"I’ve been diligent regarding personal finance for about 18 months... Before that we were spenders, not savers, and were digging ourselves a hole."

Please don't lie to yourselves. You're actually planning to take TWELVE YEARS to pay off your student debt!? Your take-home is $7.5k and you're gonna put $1100 a month against debt? Give your head a SHAKE. You can't get rid of all that $100k+ of student debt through bankruptcy if you experienced a job loss, and the interest rate COULD go wayyyyy up.

$83+$63+$37+$111+$50+$8 in completely gratuitous spending. REDUCE and/or CANCEL some of those bills.

BTW, $90 a month for electricity is ridiculous. Start conserving once-in-a-while. Replace your lightbulbs with CFL.

Oh, I forgot about your TWO THOUSAND DOLLARS in "other" spending -- food, clothes, pet care, hobbies, grooming, household needs, travel, gifts, entertainment, etc. Glad you guys still get out for golf and shopping, but contrary to what you say, you ARE overspending. Medicating yourselves with retail therapy is NOT solving the problem. Who BLOWS $80 a DAY on luxuries EACH?? Ridiculous.

Don't ask me. Call Dave Ramsey and ask what he thinks of your commitment-level. If you're going to name drop him, at least have some respect for what he teaches.

I think Joe's post was a little harsh...but I do think $2k in discretionary spending is way too much, especially for the Midwest, where the cost of living is pretty moderate. Yes, even if that includes groceries, I bet you could spend $1k per month and still have some fat in your budget. That extra 1k per month toward a combination of savings/debt repayment will buy a lot more peace of mind and satisfaction than "stuff".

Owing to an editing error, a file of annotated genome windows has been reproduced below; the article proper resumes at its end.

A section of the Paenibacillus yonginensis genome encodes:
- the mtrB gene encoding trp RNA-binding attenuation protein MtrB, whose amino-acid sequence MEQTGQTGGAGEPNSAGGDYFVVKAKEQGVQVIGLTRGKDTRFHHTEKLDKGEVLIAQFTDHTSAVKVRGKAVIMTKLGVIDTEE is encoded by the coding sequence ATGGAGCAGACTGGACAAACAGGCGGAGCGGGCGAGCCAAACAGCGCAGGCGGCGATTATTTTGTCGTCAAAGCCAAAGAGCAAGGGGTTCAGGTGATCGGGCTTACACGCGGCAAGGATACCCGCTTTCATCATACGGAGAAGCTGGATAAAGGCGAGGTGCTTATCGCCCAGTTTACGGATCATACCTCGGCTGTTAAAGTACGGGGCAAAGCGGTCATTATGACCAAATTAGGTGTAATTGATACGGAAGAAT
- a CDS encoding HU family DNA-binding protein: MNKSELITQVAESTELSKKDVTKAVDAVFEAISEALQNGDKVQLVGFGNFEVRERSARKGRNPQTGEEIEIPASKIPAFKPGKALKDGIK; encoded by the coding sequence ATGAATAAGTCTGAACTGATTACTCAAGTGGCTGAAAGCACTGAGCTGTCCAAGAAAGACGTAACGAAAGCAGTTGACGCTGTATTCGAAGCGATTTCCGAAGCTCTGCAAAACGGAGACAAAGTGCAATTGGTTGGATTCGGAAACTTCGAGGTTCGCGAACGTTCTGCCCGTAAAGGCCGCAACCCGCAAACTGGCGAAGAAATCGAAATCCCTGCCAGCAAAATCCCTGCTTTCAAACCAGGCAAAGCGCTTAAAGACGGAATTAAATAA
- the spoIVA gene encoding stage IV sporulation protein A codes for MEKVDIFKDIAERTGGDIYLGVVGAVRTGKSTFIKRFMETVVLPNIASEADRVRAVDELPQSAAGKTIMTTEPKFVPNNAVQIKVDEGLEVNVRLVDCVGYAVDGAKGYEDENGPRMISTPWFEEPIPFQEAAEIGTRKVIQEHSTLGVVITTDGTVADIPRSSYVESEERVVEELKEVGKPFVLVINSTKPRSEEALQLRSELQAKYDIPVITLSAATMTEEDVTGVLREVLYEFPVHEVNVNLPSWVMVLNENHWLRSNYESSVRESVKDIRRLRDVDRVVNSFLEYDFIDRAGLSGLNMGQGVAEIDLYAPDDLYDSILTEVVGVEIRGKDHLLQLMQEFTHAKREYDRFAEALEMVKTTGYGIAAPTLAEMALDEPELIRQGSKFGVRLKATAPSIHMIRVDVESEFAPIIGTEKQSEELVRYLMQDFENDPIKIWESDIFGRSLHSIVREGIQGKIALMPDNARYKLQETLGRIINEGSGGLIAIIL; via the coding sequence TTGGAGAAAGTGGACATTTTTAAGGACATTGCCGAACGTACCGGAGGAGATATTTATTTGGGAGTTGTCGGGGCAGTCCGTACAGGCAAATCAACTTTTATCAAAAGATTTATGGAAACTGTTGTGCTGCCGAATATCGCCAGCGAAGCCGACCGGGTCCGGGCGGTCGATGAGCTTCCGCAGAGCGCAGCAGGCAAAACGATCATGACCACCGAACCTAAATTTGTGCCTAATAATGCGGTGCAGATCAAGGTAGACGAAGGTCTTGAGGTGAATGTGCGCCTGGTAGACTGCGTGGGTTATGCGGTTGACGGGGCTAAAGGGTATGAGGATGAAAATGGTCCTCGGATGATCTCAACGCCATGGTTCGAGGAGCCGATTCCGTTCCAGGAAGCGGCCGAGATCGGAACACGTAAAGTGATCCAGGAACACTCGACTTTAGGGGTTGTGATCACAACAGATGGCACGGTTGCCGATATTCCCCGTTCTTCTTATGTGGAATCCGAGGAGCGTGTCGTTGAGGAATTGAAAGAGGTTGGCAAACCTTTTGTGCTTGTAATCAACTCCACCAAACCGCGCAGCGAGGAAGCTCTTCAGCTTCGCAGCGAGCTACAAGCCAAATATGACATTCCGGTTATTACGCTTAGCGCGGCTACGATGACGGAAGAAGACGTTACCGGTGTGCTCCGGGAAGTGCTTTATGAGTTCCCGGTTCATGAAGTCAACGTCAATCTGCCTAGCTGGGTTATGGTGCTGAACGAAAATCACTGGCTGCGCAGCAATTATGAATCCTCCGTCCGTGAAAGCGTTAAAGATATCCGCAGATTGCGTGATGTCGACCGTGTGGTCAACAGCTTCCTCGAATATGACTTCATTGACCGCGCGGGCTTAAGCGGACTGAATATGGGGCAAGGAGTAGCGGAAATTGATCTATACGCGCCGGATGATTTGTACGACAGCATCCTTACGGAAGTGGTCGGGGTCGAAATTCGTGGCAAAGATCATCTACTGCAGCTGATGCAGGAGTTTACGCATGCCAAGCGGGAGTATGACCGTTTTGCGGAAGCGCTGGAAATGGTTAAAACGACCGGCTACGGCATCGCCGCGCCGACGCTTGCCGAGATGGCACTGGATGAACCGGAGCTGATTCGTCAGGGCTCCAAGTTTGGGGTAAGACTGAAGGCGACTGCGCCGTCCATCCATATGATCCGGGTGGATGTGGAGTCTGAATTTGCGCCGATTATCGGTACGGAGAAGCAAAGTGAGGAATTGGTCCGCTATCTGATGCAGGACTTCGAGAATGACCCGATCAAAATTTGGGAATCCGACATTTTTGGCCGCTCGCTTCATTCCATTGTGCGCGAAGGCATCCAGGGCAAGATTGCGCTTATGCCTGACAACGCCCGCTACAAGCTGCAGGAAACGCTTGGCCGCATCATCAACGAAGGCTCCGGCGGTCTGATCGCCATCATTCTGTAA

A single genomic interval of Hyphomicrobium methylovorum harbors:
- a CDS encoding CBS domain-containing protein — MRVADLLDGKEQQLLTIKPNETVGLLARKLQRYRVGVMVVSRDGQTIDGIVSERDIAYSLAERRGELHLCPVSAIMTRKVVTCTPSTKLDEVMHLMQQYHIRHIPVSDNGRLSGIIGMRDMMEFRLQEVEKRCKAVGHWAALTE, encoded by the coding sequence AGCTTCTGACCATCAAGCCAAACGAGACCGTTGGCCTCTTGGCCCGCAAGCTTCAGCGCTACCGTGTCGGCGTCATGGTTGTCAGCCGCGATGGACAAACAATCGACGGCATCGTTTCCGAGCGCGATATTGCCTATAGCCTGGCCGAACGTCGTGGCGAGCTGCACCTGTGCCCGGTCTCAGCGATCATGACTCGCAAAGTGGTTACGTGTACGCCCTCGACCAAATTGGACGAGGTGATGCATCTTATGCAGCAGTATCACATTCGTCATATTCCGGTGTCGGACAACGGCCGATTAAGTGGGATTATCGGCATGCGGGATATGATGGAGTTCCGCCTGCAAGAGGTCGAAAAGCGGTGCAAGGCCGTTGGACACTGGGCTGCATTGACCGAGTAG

It sounds like you've made a significant mindset change...but you're not all the way there yet.

GREAT job in getting this far with the right mind-set.

Reducing loans, and mortgage down to zero would be the first goal, and then it would be savings. The way the borrowing formula is setup on mortgages, it is a VERY unfair system, and refinancing over and over saves a small sum, but also reduces the amount of principal in the payment. Hence, reducing the borrowing down to zero is a STRONG and BETTER goal than borrowing more and investing it for higher written.

The only comment I have to make is that with 130K income the student loan debt can and should be paid off a little faster. The longer you take to pay it down the more money you will fork over to the government or whoever holds your loans.

I think you are looking at your budget all wrong.

You basically lump the majority of your spending ($2000) into "Other". You will have little visibility and hence find it difficult to control that entire section. I think you need to separate out those categories, in particular hobbies, travel, gifts and entertainment, which are all very discretionary.

Also - if you and your wife keep your grocery spending separate after 5 years of marriage, then it seems to me you have some more fundamental issues with money management.